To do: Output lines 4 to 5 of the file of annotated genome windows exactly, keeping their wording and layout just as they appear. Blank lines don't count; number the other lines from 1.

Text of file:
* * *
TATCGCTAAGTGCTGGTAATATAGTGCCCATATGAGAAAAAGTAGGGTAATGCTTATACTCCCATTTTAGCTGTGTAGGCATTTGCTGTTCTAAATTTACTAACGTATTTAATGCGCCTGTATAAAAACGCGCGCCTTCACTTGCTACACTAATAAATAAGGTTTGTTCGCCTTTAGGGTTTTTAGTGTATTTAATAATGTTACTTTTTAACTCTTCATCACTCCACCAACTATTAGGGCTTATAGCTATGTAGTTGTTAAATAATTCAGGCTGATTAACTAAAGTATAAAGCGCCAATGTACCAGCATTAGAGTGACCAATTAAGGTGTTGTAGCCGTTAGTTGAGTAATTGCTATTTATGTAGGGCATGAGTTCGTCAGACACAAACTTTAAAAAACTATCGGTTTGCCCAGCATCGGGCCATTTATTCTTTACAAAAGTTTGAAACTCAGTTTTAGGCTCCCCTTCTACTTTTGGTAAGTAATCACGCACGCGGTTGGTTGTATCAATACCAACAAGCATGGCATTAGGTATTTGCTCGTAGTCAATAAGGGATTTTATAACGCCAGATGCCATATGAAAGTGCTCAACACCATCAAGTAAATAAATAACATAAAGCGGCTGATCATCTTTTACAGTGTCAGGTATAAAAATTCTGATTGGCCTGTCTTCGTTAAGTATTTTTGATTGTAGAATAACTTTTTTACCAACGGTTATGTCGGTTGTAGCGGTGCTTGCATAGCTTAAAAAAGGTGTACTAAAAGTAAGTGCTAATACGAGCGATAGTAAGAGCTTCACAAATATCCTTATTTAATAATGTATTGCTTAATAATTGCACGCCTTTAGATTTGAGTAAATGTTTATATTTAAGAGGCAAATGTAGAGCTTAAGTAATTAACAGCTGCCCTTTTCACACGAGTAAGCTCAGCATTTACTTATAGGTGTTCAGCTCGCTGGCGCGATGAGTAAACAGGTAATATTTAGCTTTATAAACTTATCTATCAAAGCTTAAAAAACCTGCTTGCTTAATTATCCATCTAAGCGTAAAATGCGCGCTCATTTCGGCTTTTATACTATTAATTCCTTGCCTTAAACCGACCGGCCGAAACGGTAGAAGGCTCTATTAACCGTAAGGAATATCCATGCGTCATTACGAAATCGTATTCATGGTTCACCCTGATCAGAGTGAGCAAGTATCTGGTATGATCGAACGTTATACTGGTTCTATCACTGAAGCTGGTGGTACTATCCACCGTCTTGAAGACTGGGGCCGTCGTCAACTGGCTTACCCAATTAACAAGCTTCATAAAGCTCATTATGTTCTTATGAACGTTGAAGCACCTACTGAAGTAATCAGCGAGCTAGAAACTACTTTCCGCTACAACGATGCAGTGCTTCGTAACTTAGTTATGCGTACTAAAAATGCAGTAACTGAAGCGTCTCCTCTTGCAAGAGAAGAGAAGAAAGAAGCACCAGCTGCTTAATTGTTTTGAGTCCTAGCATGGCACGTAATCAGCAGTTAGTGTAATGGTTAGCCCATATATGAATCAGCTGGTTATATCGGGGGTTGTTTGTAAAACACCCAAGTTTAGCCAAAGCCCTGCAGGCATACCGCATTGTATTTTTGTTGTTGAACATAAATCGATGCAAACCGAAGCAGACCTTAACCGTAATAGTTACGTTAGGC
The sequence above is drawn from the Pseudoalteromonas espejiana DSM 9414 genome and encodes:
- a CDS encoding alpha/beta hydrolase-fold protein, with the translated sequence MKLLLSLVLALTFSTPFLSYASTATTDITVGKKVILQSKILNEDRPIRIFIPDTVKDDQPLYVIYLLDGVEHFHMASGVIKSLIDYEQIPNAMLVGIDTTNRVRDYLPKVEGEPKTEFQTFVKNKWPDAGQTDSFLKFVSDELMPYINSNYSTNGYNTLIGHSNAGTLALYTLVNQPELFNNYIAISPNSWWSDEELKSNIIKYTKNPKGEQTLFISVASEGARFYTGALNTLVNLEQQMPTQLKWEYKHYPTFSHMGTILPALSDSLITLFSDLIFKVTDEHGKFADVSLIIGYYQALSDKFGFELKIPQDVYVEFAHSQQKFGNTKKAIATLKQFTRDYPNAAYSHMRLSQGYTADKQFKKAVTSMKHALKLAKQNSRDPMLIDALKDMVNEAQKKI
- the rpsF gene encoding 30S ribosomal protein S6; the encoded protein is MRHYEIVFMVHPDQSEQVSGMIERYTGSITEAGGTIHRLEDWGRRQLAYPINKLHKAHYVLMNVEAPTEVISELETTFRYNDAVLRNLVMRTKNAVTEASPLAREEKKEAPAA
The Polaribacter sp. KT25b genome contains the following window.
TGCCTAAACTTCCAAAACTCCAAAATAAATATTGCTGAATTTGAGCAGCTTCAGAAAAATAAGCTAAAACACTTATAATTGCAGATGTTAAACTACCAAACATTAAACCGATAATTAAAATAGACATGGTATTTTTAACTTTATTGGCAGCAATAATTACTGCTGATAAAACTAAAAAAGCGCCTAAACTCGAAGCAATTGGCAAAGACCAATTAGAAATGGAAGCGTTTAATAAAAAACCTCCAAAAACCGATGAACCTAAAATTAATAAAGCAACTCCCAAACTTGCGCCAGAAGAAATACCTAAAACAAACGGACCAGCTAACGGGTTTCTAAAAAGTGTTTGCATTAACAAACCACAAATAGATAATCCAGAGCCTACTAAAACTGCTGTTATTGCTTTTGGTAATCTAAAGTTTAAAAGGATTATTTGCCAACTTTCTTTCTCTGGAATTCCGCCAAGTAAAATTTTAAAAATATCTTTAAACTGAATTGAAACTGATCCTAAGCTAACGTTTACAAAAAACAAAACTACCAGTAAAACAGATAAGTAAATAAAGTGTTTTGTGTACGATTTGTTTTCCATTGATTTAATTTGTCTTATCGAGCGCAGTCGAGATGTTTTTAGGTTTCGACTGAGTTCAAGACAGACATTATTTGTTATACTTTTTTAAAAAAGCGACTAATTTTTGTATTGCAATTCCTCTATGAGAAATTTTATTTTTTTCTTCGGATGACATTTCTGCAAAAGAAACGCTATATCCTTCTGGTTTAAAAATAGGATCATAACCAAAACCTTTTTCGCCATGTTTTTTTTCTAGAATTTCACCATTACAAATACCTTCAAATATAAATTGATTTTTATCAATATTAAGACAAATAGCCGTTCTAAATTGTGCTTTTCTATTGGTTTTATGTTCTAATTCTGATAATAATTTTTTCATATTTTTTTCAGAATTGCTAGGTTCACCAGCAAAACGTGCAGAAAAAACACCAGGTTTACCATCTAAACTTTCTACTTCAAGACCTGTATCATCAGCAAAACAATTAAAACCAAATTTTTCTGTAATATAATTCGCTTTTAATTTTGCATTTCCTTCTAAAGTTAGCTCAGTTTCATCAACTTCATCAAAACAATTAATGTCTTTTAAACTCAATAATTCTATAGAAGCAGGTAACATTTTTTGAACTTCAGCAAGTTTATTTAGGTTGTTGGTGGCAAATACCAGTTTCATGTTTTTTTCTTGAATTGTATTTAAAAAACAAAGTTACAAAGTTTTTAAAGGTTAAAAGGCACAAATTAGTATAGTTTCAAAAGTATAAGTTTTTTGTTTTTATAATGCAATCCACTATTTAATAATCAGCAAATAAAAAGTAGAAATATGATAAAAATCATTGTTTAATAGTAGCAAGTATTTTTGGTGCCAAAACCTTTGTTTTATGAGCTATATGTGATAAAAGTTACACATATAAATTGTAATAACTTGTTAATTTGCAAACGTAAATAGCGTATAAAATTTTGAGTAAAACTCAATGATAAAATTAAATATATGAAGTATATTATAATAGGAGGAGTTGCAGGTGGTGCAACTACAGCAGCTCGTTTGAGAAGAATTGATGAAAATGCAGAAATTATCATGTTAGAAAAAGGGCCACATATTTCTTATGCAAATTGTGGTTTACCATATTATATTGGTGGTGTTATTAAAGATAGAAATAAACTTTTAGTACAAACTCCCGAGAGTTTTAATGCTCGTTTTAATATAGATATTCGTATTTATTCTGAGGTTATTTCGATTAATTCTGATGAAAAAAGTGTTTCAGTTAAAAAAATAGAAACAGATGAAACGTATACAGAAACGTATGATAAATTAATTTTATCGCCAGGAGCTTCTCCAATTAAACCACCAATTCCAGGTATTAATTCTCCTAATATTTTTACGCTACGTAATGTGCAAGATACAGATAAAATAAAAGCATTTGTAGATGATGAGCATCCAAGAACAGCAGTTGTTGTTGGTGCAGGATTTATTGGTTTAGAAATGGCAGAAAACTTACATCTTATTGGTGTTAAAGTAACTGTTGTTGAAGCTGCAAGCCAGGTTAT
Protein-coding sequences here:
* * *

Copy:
- the rpsF gene encoding 30S ribosomal protein S6; the encoded protein is MRHYEIVFMVHPDQSEQVSGMIERYTGSITEAGGTIHRLEDWGRRQLAYPINKLHKAHYVLMNVEAPTEVISELETTFRYNDAVLRNLVMRTKNAVTEASPLAREEKKEAPAA
The Polaribacter sp. KT25b genome contains the following window.